OTTAWA, Oct. 5, 2012 /CNW/ - Why you should take note
Products contaminated with E. coli O157 can pose a serious public health risk.
The Public Health Agency of Canada has been working with its health and food safety partners on an investigation into illnesses in Alberta that have been linked to XL Foods Inc.
Today, one new case of E. coli illness was confirmed to be linked to a specific strain of E. coli O157 observed in the XL Foods Inc. food safety investigation.
The individual has fully recovered from the illness.
Investigations into outbreaks of foodborne illness can be complex. Since September 26, 2012, the Agency has been leading a committee that includes public health and food safety experts from the Canadian Food Inspection Agency, Health Canada and Provincial and Territorial Health Authorities. The committee meets regularly to share and review the latest information and determine what actions should be taken to protect Canadians.
Based on all the information collected to date—epidemiological, microbiological and food safety—the following cases of illness are linked to products from XL Foods Inc. or illnesses associated with the XL Foods Inc. food safety investigation.
|Province / Territory||Total confirmed cases|
| Newfoundland and Labrador
At this time, there are no other cases linked to XL Foods Inc., Establishment 38.
E. coli O157 foodborne illnesses are not uncommon in Canada and no unusual increases in the number of these illnesses have been detected nationally.
The investigation continues with the partners working together to protect the health and safety of Canadians.
What you should do
Most strains of E. coli are harmless; however, some strains, such as E. coli O157: H7, can make people sick, causing severe stomach cramps, diarrhea and vomiting. Serious complications of an E. coli O157:H7 infection can include kidney failure.
If you think you are sick with an E. coli O157:H7 infection, consult a healthcare professional.
Symptoms of an E. Coli O157:H7 infection
Like other foodborne illnesses, the symptoms of E. coli infection mainly involve the gut. Symptoms may vary from person to person; however, they often include:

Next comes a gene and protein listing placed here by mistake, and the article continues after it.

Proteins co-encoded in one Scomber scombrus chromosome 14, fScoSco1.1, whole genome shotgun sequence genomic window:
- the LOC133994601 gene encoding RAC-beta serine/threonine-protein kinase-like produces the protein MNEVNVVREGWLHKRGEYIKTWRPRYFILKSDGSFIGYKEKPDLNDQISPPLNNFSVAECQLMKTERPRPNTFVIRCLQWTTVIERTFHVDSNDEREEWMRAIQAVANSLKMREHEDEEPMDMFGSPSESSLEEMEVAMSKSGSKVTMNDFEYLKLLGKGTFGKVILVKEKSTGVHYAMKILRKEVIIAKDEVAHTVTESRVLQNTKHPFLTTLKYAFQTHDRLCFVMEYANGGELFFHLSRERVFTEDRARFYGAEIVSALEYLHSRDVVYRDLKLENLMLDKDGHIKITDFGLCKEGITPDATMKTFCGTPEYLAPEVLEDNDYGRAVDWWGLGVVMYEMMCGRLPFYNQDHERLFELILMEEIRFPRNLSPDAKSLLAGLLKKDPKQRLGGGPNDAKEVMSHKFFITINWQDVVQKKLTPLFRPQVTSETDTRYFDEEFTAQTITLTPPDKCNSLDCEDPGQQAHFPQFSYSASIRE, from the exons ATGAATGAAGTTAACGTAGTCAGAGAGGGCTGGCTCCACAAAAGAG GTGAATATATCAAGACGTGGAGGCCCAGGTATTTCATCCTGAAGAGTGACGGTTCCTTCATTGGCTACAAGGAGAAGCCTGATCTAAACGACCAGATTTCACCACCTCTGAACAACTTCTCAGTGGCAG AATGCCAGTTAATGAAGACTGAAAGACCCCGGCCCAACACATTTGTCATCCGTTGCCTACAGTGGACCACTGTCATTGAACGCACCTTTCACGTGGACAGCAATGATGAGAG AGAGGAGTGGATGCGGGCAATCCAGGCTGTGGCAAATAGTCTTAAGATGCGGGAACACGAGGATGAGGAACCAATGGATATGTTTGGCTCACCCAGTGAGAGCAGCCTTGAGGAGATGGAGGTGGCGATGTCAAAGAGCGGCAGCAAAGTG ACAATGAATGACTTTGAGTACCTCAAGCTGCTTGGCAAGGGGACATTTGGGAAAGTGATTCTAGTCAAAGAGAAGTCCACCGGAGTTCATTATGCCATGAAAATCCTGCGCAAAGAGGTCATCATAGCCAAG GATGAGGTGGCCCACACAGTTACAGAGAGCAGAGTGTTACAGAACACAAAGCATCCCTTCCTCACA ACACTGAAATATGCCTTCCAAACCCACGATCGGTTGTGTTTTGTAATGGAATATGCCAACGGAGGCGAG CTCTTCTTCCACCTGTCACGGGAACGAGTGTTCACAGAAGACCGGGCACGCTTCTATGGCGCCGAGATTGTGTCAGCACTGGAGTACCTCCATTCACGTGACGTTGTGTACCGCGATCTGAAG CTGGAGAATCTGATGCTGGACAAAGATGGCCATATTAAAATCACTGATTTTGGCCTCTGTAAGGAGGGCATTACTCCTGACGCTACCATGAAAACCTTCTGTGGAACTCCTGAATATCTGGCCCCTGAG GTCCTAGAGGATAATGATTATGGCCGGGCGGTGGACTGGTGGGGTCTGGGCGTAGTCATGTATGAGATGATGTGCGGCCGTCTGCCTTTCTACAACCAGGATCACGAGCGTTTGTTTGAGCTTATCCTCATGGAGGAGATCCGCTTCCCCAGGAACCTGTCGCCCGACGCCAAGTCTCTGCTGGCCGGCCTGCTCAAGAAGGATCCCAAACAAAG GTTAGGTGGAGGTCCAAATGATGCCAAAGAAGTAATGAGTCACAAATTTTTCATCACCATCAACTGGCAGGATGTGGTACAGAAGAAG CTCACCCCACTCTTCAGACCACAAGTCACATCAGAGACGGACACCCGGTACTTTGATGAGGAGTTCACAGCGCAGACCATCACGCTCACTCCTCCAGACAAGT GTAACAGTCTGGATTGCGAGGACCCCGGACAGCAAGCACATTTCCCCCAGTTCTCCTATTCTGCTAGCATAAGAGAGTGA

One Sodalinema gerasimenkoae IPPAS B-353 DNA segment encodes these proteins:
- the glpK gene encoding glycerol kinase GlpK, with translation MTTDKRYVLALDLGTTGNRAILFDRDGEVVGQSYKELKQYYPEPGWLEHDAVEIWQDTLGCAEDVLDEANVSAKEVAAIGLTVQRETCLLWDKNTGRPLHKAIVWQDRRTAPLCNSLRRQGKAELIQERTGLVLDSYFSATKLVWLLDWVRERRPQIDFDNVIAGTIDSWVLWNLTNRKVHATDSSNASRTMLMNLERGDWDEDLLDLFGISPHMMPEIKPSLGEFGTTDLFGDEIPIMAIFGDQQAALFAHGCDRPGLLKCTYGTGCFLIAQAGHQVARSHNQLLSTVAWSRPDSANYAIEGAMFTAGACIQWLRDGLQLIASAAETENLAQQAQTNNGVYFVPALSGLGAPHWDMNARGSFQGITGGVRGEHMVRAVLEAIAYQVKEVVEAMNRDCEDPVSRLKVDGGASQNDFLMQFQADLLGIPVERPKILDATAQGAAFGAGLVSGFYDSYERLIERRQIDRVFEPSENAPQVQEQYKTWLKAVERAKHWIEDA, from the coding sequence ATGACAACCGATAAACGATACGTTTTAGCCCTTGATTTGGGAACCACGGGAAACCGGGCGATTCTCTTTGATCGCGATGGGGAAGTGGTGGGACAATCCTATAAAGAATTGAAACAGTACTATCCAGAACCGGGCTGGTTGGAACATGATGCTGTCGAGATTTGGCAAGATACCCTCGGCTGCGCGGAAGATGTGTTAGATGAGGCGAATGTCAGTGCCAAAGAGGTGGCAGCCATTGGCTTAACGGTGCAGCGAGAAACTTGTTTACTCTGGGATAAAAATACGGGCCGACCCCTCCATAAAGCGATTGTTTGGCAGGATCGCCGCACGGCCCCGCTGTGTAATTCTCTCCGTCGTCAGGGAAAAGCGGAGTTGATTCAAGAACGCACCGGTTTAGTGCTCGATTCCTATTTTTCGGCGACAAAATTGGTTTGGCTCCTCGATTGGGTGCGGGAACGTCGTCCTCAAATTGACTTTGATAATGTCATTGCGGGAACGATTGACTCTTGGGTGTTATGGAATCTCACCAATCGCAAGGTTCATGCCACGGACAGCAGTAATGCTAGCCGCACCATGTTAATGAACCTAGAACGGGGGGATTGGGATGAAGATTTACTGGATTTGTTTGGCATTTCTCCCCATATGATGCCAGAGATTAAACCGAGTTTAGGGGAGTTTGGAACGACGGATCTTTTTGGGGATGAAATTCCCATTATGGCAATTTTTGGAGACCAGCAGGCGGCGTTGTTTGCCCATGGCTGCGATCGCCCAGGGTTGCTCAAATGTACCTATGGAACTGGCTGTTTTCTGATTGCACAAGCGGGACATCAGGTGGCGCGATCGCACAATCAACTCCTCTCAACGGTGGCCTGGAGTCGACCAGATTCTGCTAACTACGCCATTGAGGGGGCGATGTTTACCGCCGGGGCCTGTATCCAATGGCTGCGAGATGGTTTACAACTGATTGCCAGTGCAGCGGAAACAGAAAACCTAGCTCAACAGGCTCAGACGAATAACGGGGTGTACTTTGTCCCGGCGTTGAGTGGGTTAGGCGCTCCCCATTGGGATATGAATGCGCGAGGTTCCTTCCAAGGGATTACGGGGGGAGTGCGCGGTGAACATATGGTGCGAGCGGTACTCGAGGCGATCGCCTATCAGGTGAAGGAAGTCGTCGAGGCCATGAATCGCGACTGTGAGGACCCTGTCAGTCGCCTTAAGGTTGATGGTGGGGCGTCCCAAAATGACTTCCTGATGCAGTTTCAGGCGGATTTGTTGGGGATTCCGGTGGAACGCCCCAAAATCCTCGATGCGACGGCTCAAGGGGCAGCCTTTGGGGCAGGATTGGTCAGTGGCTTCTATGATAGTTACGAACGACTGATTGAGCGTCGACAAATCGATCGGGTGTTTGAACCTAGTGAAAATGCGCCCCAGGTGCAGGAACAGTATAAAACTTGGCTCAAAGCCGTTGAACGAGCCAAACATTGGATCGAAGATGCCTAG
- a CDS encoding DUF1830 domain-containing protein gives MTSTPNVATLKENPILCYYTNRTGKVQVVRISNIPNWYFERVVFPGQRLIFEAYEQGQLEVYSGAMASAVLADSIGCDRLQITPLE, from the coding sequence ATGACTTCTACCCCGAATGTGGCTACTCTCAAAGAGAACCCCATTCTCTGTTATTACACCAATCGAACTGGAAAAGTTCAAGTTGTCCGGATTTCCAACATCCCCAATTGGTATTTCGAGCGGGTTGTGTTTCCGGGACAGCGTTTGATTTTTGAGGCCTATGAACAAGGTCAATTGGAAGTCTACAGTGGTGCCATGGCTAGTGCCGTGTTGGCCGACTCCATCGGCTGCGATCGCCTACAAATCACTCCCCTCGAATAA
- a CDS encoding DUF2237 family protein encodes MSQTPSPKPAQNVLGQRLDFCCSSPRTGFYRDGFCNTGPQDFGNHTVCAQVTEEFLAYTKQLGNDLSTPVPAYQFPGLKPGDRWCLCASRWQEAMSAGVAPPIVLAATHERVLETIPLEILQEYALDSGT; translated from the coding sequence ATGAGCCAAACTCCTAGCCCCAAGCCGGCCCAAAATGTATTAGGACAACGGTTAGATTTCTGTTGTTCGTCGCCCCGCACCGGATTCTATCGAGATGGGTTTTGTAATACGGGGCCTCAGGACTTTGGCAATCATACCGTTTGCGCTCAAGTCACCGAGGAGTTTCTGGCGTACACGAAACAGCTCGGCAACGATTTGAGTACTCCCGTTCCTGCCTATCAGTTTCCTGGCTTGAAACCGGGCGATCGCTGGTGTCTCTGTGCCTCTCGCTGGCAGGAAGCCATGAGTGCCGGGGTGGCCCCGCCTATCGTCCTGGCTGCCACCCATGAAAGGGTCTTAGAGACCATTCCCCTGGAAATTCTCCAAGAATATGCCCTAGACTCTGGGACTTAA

- severe stomach cramps;
- diarrhea (often watery and may develop into bloody);
- vomiting; and
- fever (generally not very high—usually less than 38.5˚C/101˚F).
Around 5 to 10 per cent of those who get sick from E. coli O157:H7 overall and about 15 per cent of young children and the elderly develop hemolytic uremic syndrome (HUS), which can be fatal. Symptoms of HUS vary. Some people have seizures or strokes and some need blood transfusions and kidney dialysis. Others live with side effects such as permanent kidney damage.
Symptoms usually last five to seven days.
Who is most at risk?
Infections can occur among people of all ages, however symptoms are likely to be more severe among the very young and the elderly. Pregnant women and people with weakened immune systems are also at high risk of developing serious complications.
How to protect yourself
Proper hygiene and safe food handling and preparation practices are key to preventing the spread of all foodborne illnesses, including E. coli.
Hand washing is one of the best ways to prevent the spread of foodborne illness.
Contaminated foods may look and smell normal. It is important to ensure that you thoroughly cook foods to destroy bacteria. Recalled products, however, should not be consumed and should be thrown away.
General food safety
Everyone should practice these general food safety precautions at all times.
The Canadian Food Inspection Agency's information about this investigation, including recalls
The Public Health Agency of Canada's E. coli O157:H7 fact sheet
The Public Health Agency of Canada's Anatomy of a Foodborne Illness Outbreak
The Public Health Agency of Canada's video series, Something you ate?
The Government of Canada food safety web portal
SOURCE: PUBLIC HEALTH AGENCY OF CANADA
For further information:
Public Health Agency of Canada